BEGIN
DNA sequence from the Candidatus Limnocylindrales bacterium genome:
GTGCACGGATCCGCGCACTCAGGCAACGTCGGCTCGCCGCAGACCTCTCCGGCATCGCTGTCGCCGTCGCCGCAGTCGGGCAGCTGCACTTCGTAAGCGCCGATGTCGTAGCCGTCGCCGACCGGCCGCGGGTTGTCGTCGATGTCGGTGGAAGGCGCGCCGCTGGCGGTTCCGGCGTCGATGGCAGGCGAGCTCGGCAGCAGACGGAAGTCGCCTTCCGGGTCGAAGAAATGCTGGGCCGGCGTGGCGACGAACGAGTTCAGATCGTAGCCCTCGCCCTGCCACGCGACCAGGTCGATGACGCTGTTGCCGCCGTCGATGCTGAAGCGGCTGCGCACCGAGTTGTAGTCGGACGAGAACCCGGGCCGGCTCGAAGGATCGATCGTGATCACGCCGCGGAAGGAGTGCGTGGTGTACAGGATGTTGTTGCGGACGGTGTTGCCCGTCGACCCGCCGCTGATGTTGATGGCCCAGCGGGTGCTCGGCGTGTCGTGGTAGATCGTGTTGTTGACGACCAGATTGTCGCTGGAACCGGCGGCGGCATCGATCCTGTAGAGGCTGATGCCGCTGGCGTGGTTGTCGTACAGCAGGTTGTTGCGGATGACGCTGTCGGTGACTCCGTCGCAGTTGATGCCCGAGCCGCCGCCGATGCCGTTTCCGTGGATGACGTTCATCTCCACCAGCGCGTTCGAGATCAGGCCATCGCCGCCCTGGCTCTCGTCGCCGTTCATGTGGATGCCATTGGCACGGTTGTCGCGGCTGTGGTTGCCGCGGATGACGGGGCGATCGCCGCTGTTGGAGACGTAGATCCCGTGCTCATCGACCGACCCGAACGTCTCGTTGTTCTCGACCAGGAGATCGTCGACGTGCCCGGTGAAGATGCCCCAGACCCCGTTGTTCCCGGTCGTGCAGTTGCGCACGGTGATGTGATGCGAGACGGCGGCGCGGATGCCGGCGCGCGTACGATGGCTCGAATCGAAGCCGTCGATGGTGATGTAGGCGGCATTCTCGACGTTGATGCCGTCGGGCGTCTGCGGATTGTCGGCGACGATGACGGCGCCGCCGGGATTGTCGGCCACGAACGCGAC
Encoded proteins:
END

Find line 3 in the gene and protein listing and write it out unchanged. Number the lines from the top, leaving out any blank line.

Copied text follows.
Encoded proteins: